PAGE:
Renal Cell Carcinoma in a kidney allograft 11 years after renal transplant
A Taj, M Muzaffar, R Sheikh, R Qadir, S Ratnam
allograft, renal cell carcinoma, renal transplant
A Taj, M Muzaffar, R Sheikh, R Qadir, S Ratnam. Renal Cell Carcinoma in a kidney allograft 11 years after renal transplant. The Internet Journal of Oncology. 2008 Volume 6 Number 2.
The incidence of post transplantation cancer increases because of immunosuppressive therapy(1).However the incidence of post renal transplantation malignancies varies among different countries(2,3,) The length of interval between transplantation and the point when a transmitted tumour becomes evident can be as long as 36 to 42 months(4). The common malignancies include skin cancer, renal cell carcinoma of the native kidney, hepatocellular carcinoma, post transplantation lymphoproliferative disease, uterine cancer, and colorectal cancer. De novo primary renal cell carcinoma (RCC) usually involves the native kidney with only a few reported cases of RCC in a kidney graft (5).Herein we have reported a case of a patient with a solitary RCC in a renal allograft 11 years after transplantation, and it was treated with partial nephrectomy.
A 60 year old male patient with chronic renal insufficiency at 41 years of age due to interstitial nephritis. There had been no abuse of analgesics. He was maintained on hemodialysis for 18 months and received a cadaveric kidney transplant in 1990.The donor was a 21 year old Caucasian female who died due to cerebral trauma. Serological tests showed compatible ABO and good HLA tissue typing. The contralateral kidney from donor was not transplanted because
of technical complications during explantation. The patient was doing well with baseline creatinine of about 1.5 for twelve years. Subsequent to this his creatinine started increasing to 1.9 and then to 2.4. At this time he was scheduled for a biopsy of the transplant kidney, when the ultrasound of the kidney showed a solid appearing mass in the lower mid pole of the transplant kidney. This was further evaluated with a CT and MRI and all the studies supported the diagnosis of renal cell carcinoma (Figure 2 and 3).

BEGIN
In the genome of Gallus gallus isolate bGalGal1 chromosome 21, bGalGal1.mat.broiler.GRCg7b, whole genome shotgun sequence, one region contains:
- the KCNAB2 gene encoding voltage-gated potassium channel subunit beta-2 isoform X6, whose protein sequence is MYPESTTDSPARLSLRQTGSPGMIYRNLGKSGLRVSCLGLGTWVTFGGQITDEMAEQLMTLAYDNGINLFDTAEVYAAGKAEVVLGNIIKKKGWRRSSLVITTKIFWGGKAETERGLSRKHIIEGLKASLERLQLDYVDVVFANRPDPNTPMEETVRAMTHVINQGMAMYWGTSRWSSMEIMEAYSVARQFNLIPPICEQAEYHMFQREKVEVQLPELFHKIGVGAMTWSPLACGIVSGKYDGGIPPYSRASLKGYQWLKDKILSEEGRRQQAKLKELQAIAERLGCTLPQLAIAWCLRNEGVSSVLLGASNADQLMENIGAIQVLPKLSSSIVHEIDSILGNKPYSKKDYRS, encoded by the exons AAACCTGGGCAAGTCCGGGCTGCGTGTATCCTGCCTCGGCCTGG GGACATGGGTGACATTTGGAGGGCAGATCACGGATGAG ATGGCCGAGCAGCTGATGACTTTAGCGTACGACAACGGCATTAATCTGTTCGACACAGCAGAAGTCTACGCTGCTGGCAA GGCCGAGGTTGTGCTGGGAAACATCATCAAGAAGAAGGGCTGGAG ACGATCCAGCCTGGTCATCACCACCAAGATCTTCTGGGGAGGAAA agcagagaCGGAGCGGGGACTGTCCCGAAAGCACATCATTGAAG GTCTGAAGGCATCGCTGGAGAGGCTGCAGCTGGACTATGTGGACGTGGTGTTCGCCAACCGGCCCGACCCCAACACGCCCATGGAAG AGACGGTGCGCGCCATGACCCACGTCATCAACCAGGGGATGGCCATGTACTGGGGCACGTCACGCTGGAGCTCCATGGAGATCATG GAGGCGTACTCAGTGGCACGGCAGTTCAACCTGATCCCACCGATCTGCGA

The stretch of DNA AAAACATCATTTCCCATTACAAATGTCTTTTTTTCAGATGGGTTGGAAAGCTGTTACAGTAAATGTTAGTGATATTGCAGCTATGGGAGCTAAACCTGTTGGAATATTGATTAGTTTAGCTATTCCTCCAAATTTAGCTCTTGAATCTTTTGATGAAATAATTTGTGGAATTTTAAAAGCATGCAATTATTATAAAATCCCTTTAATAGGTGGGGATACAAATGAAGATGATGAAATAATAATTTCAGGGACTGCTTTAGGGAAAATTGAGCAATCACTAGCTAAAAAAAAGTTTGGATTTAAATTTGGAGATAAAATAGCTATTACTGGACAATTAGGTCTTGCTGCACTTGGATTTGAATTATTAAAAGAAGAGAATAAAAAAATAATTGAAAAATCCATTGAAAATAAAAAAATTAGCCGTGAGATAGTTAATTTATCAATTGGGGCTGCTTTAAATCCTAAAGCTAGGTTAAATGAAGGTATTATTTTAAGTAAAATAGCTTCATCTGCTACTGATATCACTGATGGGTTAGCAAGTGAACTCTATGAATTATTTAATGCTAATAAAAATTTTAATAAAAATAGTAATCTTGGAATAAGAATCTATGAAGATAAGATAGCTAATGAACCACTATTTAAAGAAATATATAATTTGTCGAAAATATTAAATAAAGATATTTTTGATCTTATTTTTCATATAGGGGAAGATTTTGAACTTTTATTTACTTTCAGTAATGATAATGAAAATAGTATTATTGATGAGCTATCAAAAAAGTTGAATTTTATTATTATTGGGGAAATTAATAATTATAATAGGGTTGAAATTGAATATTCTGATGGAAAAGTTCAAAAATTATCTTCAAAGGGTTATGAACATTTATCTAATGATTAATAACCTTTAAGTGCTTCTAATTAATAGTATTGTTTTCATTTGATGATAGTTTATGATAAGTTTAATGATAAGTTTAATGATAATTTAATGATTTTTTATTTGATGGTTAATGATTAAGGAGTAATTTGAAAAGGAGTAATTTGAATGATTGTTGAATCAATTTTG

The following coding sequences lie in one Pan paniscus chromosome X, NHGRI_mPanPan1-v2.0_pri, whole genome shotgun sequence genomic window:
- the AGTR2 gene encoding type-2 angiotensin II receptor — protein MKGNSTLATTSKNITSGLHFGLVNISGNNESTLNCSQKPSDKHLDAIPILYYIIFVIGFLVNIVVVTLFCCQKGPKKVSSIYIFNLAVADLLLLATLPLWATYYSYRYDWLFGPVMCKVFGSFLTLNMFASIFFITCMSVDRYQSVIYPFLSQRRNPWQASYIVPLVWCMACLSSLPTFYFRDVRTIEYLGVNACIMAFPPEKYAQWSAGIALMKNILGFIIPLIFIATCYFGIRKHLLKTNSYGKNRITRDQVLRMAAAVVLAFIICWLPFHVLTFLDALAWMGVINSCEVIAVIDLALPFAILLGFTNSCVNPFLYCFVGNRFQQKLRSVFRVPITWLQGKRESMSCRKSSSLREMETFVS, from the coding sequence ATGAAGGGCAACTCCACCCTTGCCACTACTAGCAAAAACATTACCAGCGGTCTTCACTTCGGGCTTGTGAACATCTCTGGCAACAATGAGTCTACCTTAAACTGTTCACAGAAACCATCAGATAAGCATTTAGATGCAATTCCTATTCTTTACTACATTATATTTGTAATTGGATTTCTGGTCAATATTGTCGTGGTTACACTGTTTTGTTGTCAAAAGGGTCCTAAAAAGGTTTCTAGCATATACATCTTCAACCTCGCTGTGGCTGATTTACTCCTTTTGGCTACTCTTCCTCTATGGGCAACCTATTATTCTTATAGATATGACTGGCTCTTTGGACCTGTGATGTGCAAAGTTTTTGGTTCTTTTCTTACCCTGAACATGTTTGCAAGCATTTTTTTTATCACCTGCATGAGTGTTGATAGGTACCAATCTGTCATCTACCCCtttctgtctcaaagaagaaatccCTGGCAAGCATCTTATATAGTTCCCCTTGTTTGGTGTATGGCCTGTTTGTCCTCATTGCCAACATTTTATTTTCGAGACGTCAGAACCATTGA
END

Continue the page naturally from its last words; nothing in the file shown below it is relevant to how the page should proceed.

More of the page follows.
The patient was scheduled for exploration of transplant kidney with planned partial transplant nephrectomy to preserve the renal function. The patient had a successful partial transplant nephrectomy and a 3.5 cms solid mass was excised. The biopsy of the mass showed a renal cell carcinoma of the transplant kidney (Figure 1). Subsequent to this patient continued to do well for 4 years after which he became dialysis dependent. He received a second kidney transplant in 2008 which was a living related donor transplant and is doing well.
There is an increased incidence of cancer in organ transplant recipients. Immunosuppression is associated with worst prognosis(6,7).The overall incidence of malignancies varies from country to country. It is 4-18% in USA (8),3-9% in Europe(9), 6.3-12% in Australia and New Zealand(10), 8.3% in Nordic countries(11), and 2.6-4% in Japan(12).Renal cell carcinoma in renal transplantation can be present either in the donor, as a pre-existent neoplasm in the recipient prior to transplantation, as de novo malignancy arising post transplantation in the native recipient kidneys or in the graft. Late development of
primary tumour in kidney allograft is a rare event (13). More commonly, renal cell carcinoma arises from the native kidneys of transplant recipients. Patients with ESRD have additional risk of developing renal malignancy. The length of time a patient remains on dialysis increases risk of acquired cystic disease and renal cell carcinoma in native kidneys with a reported cancer incidence of 1.6 to 4.2% (14, 15). Total transplant nephrectomy can provide a durable cure but it returns the patient to chronic dialysis. Tumours less than 4 cms and in peripheral location can be managed with nephron sparing surgery. Several reports support the use of partial nephrectomy for management of RCC in a transplant kidney(16, 17). It has been shown to be as effective as radical nephrectomy if technically feasible(18). Techniques like radiofrequency ablation (19) or cryotherapy (20) of renal cell carcinomas exist but long term data is lacking.
We conclude that renal cell carcinoma though common to occur in the native kidneys after renal transplantation can occur in the transplant kidney as well, with a variable incidence. Though the average interval from transplant is 3 to 4 years, it can rarely present as late as 11 years after renal transplant. If the tumour is small and localized, it can be managed with conservative approaches like partial nephrectomy and radiofrequency ablation